Rhyme and punishment
WASHINGTON -- Good news. It is time for more "pokes" / which are poems retelling old jokes.
Stan and the Rabbi, retold as a Shakespearean sonnet
Oh rabbi, Stan is here with troubling news:
"My son, to whom I've taught the Jewish ways,
Just said to me that he has Christian views
And Christian will he be for all his days!"
"It's funny, Stanley, that you came to me
For with my son I've known the selfsame pain:
While raised a Jew, a Christian now is he!
This thing has nearly driven me insane."
"Whose counsel, then, did you, my rabbi, seek
To talk about your son's distressing choice?"
"Well, God Himself's with whom I chose to speak!"
"And what said He? What comforts did He voice?"
The rabbi paused, and smiled, and slapped his knee.
"God said, 'It's funny that you came to me ... '"
The Philosopher's Stoned, retold as a limerick
At a Paris saloon known as Cheers,
A famed thinker is offered some beers.
Already on pot,
Rene says, "I think not,"
And promptly Descartes ... disappears.
Three Slugs, retold as an 18th-century ballad
Buy me some hooch and I'll tell of a guy
Who orders his drinks in threes.
Always the same: Three shots of rye,
In silence. No shootin' the breeze.
One day I says, "Buddy, what is it with these?"
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He looks right at me and he winks.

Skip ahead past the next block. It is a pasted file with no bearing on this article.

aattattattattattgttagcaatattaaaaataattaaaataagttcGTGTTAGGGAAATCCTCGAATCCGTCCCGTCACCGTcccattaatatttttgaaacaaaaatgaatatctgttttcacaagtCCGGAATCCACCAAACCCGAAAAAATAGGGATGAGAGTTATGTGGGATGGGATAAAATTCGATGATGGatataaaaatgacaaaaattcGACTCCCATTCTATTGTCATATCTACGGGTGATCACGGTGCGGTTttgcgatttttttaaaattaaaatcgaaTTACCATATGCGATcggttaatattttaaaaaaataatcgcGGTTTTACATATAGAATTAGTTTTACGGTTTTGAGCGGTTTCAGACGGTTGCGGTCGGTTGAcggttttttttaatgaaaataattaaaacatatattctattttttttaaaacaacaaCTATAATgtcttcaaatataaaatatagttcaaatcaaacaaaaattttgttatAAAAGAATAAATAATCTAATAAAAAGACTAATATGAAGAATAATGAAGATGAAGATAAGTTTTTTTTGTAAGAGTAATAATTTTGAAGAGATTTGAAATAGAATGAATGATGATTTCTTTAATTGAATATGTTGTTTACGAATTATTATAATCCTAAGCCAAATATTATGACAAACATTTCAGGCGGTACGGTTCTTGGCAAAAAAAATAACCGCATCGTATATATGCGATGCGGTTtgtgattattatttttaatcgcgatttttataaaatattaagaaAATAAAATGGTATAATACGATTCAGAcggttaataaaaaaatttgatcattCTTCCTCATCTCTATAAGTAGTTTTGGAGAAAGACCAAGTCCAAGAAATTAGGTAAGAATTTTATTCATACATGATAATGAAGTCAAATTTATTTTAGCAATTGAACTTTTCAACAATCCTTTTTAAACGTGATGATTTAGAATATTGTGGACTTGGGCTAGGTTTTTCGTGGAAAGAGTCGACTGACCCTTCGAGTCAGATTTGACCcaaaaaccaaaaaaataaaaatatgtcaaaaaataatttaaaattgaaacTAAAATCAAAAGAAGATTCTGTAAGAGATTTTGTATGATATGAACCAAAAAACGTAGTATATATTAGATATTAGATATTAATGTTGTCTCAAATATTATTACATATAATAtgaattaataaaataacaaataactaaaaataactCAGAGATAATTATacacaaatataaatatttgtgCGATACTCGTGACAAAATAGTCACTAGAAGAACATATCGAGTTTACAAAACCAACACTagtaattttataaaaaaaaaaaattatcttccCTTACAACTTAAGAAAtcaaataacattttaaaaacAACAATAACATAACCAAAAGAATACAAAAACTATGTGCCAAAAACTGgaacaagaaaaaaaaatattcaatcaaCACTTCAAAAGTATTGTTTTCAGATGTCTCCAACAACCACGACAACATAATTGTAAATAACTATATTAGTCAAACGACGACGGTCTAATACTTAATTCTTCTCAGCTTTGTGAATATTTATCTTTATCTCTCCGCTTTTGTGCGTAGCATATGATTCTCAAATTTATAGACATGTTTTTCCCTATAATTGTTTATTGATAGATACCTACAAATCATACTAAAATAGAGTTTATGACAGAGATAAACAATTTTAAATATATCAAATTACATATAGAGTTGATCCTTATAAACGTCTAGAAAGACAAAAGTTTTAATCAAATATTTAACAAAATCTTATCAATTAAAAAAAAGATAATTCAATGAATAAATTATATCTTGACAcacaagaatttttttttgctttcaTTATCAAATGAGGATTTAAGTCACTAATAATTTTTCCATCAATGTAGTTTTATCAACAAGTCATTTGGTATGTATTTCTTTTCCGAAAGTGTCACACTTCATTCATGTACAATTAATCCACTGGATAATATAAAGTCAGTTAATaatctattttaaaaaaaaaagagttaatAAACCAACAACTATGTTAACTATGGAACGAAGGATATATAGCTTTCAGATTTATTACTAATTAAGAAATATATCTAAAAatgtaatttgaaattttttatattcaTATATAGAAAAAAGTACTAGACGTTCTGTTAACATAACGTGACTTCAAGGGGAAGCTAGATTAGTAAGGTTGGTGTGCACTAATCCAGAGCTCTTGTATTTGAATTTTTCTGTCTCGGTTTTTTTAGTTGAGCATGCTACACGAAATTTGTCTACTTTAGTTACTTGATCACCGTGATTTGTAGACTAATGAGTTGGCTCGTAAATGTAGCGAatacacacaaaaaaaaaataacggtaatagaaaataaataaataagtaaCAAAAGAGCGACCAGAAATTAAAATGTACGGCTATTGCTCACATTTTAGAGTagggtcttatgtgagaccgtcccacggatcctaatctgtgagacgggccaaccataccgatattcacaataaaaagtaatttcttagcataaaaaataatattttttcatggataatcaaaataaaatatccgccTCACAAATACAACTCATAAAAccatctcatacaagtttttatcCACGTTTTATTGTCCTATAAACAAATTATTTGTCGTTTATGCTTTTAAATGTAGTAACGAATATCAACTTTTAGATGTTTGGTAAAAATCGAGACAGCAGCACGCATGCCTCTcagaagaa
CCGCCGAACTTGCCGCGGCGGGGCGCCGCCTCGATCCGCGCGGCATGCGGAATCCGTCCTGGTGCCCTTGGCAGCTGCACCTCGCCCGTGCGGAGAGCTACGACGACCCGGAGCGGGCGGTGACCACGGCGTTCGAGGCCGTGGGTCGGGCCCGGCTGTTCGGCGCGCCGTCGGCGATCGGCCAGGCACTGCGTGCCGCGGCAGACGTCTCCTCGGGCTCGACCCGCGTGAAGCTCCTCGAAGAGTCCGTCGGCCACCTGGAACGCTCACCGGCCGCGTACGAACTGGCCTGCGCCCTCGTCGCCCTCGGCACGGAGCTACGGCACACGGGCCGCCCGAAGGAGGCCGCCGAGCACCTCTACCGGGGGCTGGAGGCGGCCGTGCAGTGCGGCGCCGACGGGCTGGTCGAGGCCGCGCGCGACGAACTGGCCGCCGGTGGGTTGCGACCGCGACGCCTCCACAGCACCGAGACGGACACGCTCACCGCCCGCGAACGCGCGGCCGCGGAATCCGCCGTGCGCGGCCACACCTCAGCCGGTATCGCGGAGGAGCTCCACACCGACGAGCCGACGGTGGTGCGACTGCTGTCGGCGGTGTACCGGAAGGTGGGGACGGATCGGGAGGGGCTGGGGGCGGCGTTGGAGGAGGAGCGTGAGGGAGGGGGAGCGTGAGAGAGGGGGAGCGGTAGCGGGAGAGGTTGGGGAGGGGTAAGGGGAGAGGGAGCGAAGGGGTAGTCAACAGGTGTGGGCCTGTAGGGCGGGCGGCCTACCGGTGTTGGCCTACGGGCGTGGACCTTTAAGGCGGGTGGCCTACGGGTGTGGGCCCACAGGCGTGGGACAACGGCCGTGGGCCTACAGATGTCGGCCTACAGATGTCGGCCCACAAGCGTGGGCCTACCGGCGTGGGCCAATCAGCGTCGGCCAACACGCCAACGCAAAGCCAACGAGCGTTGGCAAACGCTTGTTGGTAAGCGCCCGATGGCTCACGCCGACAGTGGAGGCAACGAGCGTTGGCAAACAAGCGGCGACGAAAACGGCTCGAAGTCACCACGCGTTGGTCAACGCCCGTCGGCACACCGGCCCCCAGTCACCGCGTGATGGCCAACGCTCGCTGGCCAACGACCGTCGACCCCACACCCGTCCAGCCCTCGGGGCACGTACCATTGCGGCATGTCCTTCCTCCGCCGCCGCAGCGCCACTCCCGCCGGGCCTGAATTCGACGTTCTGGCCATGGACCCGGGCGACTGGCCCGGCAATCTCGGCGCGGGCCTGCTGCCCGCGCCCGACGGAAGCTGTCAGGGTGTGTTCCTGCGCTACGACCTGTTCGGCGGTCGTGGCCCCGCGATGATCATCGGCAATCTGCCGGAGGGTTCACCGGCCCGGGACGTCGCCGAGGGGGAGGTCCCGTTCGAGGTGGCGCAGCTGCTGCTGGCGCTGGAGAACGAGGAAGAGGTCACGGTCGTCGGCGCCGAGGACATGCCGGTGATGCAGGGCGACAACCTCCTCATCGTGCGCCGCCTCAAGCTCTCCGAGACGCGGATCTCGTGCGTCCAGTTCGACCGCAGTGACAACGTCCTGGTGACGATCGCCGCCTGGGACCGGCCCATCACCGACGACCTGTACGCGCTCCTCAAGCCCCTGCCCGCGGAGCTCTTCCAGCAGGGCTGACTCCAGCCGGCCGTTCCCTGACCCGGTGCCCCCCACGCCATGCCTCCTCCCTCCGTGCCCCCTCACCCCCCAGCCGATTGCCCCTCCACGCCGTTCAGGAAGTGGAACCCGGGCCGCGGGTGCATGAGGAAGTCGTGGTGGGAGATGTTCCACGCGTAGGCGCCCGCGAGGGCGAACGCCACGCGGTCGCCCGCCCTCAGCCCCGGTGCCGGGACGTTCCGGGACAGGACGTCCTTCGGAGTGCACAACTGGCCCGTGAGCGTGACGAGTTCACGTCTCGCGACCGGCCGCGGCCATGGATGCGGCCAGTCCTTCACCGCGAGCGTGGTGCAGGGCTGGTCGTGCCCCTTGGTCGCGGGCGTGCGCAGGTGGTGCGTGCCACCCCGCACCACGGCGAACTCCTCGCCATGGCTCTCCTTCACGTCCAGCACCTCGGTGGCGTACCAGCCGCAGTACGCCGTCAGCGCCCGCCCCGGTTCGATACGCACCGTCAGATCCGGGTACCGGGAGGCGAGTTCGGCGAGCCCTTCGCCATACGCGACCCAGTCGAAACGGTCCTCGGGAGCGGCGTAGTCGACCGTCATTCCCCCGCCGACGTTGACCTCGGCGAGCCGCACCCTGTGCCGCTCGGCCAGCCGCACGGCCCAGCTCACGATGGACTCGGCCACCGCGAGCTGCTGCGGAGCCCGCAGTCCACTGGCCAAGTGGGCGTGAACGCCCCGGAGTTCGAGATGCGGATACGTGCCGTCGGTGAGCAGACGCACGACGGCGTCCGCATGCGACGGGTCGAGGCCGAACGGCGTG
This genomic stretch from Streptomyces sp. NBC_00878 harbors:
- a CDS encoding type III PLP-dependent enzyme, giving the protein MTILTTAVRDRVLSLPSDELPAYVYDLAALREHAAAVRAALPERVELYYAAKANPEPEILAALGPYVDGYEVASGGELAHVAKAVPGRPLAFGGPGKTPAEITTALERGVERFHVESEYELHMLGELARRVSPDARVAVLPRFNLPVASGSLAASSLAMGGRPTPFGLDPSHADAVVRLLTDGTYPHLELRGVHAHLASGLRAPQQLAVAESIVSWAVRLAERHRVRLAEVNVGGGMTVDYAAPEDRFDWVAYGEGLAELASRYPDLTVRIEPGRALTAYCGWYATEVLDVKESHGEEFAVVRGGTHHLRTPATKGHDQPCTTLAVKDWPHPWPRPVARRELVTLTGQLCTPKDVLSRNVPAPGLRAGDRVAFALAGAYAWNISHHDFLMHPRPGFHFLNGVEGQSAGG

"Two brothers I've got. They're at war overseas.
It's with them that I'm sharing these drinks."
But yesterday evening, the guy orders two,
Which fills me with very grave doubt.
I asks him real gently, "How goes it with you?
Has somebody's luck just run out?"
He laughs for a bit and then takes a big slug
And stares back at me, quite unblinking.
"My brothers are fine. They're both warm and snug,
It's merely that I have quit drinking."
The Lady and the Dog, retold as a triple iambic quatrain
A man and a dog were outside one night
When up walked a lady, who, after a while
Asked of the man, "Does your doggy bite?"
"Never," he said with a confident smile.
The lady got down in a bit of a crouch
And patted the fellow right under his chin.
A few seconds later, she screamed out an "OUCH!"
As canine sunk canine deep into her skin.
Recoiling in horror, the lady then spoke:
"Your dog didn't bite, you said!" (She was agog.)
The man shrugged his shoulders, took a drag on his smoke
"The thing is," he said slowly, "that isn't my dog."
Gene Weingarten can be reached at firstname.lastname@example.org. Follow him on Twitter, @geneweingarten. Chat with him online Tuesdays at noon Eastern at www.washingtonpost.com.
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